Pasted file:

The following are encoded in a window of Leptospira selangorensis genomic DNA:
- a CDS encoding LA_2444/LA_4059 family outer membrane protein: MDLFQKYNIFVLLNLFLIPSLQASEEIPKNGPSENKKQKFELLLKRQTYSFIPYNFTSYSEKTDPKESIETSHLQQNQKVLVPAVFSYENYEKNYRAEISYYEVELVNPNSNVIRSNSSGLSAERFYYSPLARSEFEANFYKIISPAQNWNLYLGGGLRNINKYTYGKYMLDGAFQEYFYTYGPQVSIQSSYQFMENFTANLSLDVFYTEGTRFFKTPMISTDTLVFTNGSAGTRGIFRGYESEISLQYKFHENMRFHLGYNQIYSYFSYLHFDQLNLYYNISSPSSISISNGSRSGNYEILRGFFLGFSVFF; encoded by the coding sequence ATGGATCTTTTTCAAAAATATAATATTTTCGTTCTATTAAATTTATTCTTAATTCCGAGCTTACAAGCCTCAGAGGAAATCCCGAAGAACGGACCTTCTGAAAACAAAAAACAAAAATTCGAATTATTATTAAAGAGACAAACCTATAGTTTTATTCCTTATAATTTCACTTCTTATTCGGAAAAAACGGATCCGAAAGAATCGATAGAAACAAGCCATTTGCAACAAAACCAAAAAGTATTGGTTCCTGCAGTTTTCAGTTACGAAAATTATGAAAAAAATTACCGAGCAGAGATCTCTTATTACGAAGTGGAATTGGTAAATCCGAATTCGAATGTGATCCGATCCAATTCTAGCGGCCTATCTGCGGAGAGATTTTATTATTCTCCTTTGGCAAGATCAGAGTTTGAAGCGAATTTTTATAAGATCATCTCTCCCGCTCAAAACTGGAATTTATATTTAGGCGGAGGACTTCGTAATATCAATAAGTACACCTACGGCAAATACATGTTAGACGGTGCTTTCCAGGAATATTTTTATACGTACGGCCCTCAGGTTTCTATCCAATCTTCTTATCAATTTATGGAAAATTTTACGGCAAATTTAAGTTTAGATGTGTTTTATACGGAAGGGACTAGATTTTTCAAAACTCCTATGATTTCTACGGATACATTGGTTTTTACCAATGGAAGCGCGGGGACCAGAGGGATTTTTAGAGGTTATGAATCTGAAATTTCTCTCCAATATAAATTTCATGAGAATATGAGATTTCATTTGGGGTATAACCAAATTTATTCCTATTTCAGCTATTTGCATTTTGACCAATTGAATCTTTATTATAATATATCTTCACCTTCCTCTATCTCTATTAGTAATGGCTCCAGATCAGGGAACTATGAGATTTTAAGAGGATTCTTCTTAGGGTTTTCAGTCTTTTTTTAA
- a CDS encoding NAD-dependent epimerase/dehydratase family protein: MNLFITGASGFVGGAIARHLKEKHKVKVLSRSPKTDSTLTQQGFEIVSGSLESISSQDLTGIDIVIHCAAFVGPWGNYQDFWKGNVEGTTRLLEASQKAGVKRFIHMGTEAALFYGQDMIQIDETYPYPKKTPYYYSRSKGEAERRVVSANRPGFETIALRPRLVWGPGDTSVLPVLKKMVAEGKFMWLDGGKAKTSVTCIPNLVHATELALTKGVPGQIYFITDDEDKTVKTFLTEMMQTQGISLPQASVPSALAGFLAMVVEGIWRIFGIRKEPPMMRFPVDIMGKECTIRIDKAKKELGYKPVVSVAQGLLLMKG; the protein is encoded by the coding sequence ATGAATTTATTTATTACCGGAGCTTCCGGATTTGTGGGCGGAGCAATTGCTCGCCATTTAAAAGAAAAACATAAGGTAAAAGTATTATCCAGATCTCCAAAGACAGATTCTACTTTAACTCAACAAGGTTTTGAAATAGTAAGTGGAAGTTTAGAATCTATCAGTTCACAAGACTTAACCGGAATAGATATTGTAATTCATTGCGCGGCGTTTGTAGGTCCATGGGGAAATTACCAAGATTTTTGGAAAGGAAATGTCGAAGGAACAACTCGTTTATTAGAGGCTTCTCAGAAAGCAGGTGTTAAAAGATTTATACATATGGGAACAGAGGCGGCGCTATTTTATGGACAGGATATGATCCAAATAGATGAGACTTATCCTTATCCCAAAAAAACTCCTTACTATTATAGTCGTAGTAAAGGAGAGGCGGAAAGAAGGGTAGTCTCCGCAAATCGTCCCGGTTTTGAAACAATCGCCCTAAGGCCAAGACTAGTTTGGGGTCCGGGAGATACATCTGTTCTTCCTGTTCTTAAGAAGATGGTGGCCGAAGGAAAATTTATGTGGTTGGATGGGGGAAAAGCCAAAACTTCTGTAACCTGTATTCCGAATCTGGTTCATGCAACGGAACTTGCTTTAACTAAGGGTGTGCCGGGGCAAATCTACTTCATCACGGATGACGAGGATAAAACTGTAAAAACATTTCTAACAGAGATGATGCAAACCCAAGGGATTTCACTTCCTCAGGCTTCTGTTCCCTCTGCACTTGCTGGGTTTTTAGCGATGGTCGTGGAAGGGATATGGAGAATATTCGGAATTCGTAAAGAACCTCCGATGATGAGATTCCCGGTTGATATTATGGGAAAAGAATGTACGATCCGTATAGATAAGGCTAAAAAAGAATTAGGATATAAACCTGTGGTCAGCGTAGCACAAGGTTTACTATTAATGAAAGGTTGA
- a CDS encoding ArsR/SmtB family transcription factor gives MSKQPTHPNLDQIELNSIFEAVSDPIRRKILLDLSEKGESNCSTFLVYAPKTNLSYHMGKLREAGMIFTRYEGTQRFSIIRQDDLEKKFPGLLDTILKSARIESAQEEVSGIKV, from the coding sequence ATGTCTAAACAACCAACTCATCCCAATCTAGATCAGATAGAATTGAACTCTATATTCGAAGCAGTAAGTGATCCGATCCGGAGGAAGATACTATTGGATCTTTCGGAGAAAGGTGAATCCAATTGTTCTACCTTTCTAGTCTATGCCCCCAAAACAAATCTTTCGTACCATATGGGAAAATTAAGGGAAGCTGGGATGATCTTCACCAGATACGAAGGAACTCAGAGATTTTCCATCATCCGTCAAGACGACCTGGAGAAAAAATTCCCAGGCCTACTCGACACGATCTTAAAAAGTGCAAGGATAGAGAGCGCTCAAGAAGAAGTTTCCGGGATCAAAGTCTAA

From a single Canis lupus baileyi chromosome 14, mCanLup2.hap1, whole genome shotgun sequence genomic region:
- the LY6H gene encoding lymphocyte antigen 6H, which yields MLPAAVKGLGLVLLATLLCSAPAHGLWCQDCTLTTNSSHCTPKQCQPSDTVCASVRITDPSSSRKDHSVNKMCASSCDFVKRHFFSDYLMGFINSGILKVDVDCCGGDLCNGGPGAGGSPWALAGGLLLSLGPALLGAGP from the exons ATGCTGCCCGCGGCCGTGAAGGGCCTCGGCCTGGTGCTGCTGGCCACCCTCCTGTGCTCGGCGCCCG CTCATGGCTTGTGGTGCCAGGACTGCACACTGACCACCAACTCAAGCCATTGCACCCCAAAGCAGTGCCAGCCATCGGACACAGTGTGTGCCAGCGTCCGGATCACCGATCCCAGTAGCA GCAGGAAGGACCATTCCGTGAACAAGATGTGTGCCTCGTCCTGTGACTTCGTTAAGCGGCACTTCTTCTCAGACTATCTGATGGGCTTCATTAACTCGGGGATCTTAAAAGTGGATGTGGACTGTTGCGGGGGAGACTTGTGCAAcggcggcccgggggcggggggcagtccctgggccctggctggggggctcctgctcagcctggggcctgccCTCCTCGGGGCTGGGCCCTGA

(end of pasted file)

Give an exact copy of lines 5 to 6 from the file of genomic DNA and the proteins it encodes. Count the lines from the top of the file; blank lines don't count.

From a single Canis lupus baileyi chromosome 14, mCanLup2.hap1, whole genome shotgun sequence genomic region:
- the LY6H gene encoding lymphocyte antigen 6H, which yields MLPAAVKGLGLVLLATLLCSAPAHGLWCQDCTLTTNSSHCTPKQCQPSDTVCASVRITDPSSSRKDHSVNKMCASSCDFVKRHFFSDYLMGFINSGILKVDVDCCGGDLCNGGPGAGGSPWALAGGLLLSLGPALLGAGP from the exons ATGCTGCCCGCGGCCGTGAAGGGCCTCGGCCTGGTGCTGCTGGCCACCCTCCTGTGCTCGGCGCCCG CTCATGGCTTGTGGTGCCAGGACTGCACACTGACCACCAACTCAAGCCATTGCACCCCAAAGCAGTGCCAGCCATCGGACACAGTGTGTGCCAGCGTCCGGATCACCGATCCCAGTAGCA GCAGGAAGGACCATTCCGTGAACAAGATGTGTGCCTCGTCCTGTGACTTCGTTAAGCGGCACTTCTTCTCAGACTATCTGATGGGCTTCATTAACTCGGGGATCTTAAAAGTGGATGTGGACTGTTGCGGGGGAGACTTGTGCAAcggcggcccgggggcggggggcagtccctgggccctggctggggggctcctgctcagcctggggcctgccCTCCTCGGGGCTGGGCCCTGA